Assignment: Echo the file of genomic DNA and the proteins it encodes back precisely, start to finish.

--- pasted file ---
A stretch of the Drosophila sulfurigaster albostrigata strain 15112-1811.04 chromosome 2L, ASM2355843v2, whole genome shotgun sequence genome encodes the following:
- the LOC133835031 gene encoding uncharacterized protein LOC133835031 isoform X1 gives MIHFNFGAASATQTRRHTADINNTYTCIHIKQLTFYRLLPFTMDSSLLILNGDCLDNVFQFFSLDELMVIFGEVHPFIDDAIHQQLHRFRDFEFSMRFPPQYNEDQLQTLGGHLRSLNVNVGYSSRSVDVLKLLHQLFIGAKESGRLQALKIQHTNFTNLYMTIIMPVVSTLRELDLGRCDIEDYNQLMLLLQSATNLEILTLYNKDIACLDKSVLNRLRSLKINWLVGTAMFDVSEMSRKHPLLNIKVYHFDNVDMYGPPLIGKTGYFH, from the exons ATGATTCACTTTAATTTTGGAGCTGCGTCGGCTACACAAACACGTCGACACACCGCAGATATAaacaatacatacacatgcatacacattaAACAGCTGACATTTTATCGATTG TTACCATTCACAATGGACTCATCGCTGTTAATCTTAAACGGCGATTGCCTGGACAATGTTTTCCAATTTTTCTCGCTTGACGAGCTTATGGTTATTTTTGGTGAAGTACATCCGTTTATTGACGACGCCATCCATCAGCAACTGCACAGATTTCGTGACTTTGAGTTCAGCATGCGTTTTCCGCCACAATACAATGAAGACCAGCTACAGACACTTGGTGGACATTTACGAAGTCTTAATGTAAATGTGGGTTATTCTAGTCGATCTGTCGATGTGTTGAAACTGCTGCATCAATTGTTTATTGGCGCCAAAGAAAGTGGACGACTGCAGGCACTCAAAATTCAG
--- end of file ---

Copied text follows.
A stretch of the Drosophila sulfurigaster albostrigata strain 15112-1811.04 chromosome 2L, ASM2355843v2, whole genome shotgun sequence genome encodes the following:
- the LOC133835031 gene encoding uncharacterized protein LOC133835031 isoform X1 gives MIHFNFGAASATQTRRHTADINNTYTCIHIKQLTFYRLLPFTMDSSLLILNGDCLDNVFQFFSLDELMVIFGEVHPFIDDAIHQQLHRFRDFEFSMRFPPQYNEDQLQTLGGHLRSLNVNVGYSSRSVDVLKLLHQLFIGAKESGRLQALKIQHTNFTNLYMTIIMPVVSTLRELDLGRCDIEDYNQLMLLLQSATNLEILTLYNKDIACLDKSVLNRLRSLKINWLVGTAMFDVSEMSRKHPLLNIKVYHFDNVDMYGPPLIGKTGYFH, from the exons ATGATTCACTTTAATTTTGGAGCTGCGTCGGCTACACAAACACGTCGACACACCGCAGATATAaacaatacatacacatgcatacacattaAACAGCTGACATTTTATCGATTG TTACCATTCACAATGGACTCATCGCTGTTAATCTTAAACGGCGATTGCCTGGACAATGTTTTCCAATTTTTCTCGCTTGACGAGCTTATGGTTATTTTTGGTGAAGTACATCCGTTTATTGACGACGCCATCCATCAGCAACTGCACAGATTTCGTGACTTTGAGTTCAGCATGCGTTTTCCGCCACAATACAATGAAGACCAGCTACAGACACTTGGTGGACATTTACGAAGTCTTAATGTAAATGTGGGTTATTCTAGTCGATCTGTCGATGTGTTGAAACTGCTGCATCAATTGTTTATTGGCGCCAAAGAAAGTGGACGACTGCAGGCACTCAAAATTCAG